Niccolò Ammaniti: «I am no longer afraid of children thanks to Anna»
la Repubblica, 12.04.2021

I admit that before we started filming I was terrified. I used to dream about them at night. They would burglarize my house, take apart my stereo, poison the fish in my aquarium.

I have no children, much less grandchildren. The only children I know are the ones who populate my novels. Michele, the protagonist of Io non ho paura, Pietro, the one in Ti prendo e ti porto via. Made of words, locked in the pages of books, they hurt no one.

Real ones, in the flesh, I always avoided. My friends who had children know this phobia of mine and have always made sure that their little ones stayed away from me. If I really happened to meet one, I would bestow a "how cute..." smiling through clenched teeth. The next thing I knew, I was recommending boarding schools in Switzerland and reformatories to parents.

What the hell had gotten into me then? Between casting, rehearsals and filming I was to spend more than a year with a band of capricious little tyrants to whom I would sacrifice months of my life, and my sanity, begging them to act. Film people have few fears, they live in constant uncertainty, but they have a few fixed points: never film in the snow, on boats and with animals and children.

Claudio Stefani, a friend of mine who is a prop maker and who worked with me on The Miracle told me, "I'm all for it Nic, but I warn you, kids are tough. Arm yourself with patience and puppets. So much for the stars...." And he told me about munchkins capable of blocking a set until they got a pistachio ice cream with crunchies on it or a pizza with wieners. To those monsters the poor directors would give playstations, gameboys and Disneyland vacations out of their own pockets just to call it a day. "They are a lobby," he concluded.

From that moment I began to stock up on patience, sweets and puppets, and to study on YouTube little games and pastimes with which I would try to ingratiate myself with them. Lorenza, my wife, when she caught me searching on Amazon for a clown suit suggested I let it go: "I remember that many years ago you had written a subject about a murder in a nursing home. Do that one, right?"

Maybe. Too late. The machine had started. I put Lorenza in charge of coaching and supervising casting, and I concentrated on location scouting, costumes, and sets. In the evenings I would get hundreds of videos in which children of all races and creeds would talk, either too shy or too bold, about their favorite subjects, the sports they played, and why they cared so much about becoming actors. I watched them as if they were not my peers.

One of the first considerations I had made while writing the novel Anna had been precisely that an alien who fell on our planet would certainly have concluded that adults and children do not belong to the same species. The latter would have classified them in the same way as cats and dogs. Clumsy, capricious little beings that grown-ups carry around (sometimes on carts), leave in schools and set free in the park. Then I had wondered: what if one day, for some obscure reason, the adults disappeared? What would the children do? How would they organize themselves? Would they be able to form a society? To take care of the weakest, to get food and teach the youngest to read? But how to dispose of adults? Perhaps a virus that for some obscure reason would not infect children. The story worked.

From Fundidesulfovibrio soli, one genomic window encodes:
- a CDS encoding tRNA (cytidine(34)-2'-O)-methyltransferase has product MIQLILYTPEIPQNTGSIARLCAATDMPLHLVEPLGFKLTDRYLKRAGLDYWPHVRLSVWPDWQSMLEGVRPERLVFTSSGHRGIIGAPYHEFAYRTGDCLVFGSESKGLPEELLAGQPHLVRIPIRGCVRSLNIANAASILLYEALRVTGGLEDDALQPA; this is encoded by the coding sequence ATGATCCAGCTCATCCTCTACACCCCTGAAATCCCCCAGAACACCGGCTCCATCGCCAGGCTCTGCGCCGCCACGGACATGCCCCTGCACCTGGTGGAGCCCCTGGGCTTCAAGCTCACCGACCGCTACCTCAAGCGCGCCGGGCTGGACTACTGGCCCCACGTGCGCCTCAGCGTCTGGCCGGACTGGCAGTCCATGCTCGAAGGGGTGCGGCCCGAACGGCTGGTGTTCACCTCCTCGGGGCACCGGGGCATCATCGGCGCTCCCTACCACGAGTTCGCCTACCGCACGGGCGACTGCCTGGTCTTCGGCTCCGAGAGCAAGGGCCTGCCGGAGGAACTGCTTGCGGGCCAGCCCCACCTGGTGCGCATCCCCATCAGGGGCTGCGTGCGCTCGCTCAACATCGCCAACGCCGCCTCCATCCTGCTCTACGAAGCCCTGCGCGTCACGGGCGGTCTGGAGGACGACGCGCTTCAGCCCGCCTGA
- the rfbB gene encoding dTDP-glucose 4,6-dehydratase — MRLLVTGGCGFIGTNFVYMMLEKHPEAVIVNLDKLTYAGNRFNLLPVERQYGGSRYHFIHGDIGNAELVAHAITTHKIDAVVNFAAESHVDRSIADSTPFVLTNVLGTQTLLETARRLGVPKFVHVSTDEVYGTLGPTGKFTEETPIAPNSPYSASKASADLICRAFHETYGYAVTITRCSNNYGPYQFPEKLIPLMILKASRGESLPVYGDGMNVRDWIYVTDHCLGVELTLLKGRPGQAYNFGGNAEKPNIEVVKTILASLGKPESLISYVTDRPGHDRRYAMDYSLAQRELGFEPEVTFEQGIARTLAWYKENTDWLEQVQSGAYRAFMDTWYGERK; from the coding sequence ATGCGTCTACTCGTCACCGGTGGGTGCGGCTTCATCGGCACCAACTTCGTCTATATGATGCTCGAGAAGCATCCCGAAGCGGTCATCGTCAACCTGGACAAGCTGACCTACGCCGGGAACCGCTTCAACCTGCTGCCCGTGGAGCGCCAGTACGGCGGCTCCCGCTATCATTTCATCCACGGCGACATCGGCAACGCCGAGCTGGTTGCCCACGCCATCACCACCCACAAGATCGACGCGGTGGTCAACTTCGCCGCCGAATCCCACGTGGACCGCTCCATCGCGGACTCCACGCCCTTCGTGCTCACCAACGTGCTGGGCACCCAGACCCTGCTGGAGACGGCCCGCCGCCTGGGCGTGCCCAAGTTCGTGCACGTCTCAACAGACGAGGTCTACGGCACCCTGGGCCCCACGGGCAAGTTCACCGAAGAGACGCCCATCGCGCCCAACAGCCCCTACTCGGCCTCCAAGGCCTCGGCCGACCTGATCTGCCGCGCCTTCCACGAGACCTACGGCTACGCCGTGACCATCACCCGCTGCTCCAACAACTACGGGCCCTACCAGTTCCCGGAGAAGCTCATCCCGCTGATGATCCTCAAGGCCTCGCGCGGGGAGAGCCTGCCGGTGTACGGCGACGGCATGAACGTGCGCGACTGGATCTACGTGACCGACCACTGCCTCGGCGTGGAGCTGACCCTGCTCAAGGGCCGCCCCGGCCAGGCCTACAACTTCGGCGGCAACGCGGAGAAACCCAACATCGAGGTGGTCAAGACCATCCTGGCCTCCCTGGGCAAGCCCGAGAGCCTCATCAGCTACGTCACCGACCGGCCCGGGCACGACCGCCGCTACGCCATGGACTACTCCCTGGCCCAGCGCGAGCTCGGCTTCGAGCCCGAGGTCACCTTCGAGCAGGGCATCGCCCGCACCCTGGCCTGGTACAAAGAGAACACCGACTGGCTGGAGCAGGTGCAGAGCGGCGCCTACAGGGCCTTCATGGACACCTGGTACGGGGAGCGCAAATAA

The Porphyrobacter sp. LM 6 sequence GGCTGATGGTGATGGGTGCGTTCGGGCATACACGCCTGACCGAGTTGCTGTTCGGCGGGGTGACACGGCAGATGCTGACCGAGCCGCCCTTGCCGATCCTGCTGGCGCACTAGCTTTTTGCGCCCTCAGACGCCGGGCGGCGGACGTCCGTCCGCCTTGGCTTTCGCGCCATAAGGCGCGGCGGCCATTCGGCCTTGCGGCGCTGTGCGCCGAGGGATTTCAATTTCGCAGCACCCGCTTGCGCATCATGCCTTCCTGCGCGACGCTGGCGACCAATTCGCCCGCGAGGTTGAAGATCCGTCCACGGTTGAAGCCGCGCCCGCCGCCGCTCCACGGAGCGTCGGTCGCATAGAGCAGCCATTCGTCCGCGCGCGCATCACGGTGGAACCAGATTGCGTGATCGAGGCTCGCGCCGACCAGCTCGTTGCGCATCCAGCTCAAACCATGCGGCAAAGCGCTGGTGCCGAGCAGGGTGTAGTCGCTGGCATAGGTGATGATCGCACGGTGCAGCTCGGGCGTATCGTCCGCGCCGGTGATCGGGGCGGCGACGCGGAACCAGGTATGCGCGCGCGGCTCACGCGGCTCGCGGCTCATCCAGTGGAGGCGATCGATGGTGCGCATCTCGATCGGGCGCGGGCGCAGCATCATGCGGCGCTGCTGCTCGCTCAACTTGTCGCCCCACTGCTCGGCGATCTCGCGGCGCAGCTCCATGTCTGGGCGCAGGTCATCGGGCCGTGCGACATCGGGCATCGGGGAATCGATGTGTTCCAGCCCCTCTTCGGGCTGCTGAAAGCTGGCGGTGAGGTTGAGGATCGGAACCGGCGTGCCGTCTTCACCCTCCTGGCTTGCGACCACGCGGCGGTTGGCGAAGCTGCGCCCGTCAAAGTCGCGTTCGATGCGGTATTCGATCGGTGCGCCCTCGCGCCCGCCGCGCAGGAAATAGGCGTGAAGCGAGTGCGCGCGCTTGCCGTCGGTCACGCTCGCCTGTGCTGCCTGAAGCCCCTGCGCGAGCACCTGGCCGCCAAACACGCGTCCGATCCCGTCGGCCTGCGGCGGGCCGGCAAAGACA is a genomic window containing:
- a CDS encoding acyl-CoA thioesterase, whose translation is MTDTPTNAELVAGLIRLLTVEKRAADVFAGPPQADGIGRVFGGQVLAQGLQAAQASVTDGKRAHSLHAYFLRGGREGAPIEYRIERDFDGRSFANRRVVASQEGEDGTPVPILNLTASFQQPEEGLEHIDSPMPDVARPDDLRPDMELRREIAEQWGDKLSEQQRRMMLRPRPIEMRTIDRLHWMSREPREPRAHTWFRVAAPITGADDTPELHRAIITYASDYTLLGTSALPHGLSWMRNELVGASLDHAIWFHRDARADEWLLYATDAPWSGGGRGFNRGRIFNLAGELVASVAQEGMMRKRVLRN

But would it have worked with real children?

When I arrived in Palermo for the auditions, entering the large downtown hotel that housed us, I thought there was a school group on a field trip. There were hundreds of them, running, screaming, crying, crowding into the lobby surrounded by mothers and fathers.

"Watch out for the parents, don't look at them," an aide whispered to me with a tiny blonde wrapped around her ankle. Parents. I hadn't considered them. Each of them was certain that they had given birth to a miniature Robert Redford or Monica Bellucci and were just waiting for me to prove it to humanity.

The first child who sat across from me was eight years old, a blond forelock crossing his forehead and his hair shaved at the sides. After crossing his arms and letting his feet dangle under the chair, he stared me straight in the eye.

I said, "Hello. What's your name?"

He pondered before answering, "Stefano Gambino. Third C." Then he looked around as if he was not convinced that an audition could be done in a hotel. He scrutinized Lorenza, the assistants, and added, "Are you Niccolò Ammaniti?"

"Yes." A pause. "And you are a writer."


He assented, studying his shoes. Everything seemed to come back to him, then he asked, "And why are you a director?"

Silence. I swallowed. He had entered like a scalpel into a sensitive spot. The casting director, the assistant director and others in the room turned to me expectantly. I took courage and retorted, "And you who are a child, why are you an actor?"

"It's mom who wants to. She cares."

"Don't you want to?"

Stefano pulled up with his nose and shrugged. "I don't know. I have to find out."

"Me too." I nodded. "Could we find out together?"

He nodded.

As the days went by, I realized that working with children is wonderful. I often woke up in the morning in a bad mood, walked across town to the set muttering that I was unhappy with the location and the time available to shoot, everything irritated me, but when I arrived at the camp I would find my little actors laughing and singing sitting on the makeup chairs and a spark capable of igniting my day and that of the entire crew was ignited. The children were pulling us into a whirlwind of play, sweat, and laughter that made us more united and focused. Because the children give their all, they never spare themselves, until suddenly, like a car without fuel, they shut down. And there's nothing more to do there. They are exhausted, at least until the next day. So they spurred us on to work with more concentration, avoiding getting lost in the things of grown-ups.

Giulia Dragotto, Anna, and Alessandro Pecorella, Astor, the two main characters in the series, after filming, wherever they were, they had to study. I, on the other hand, would go back to my room wrecked, and realize that I missed them. Sometimes, at night, I couldn't resist and sent them pictures of the set. For them, parents would reply, writing that their children were asleep and that I should rest as well.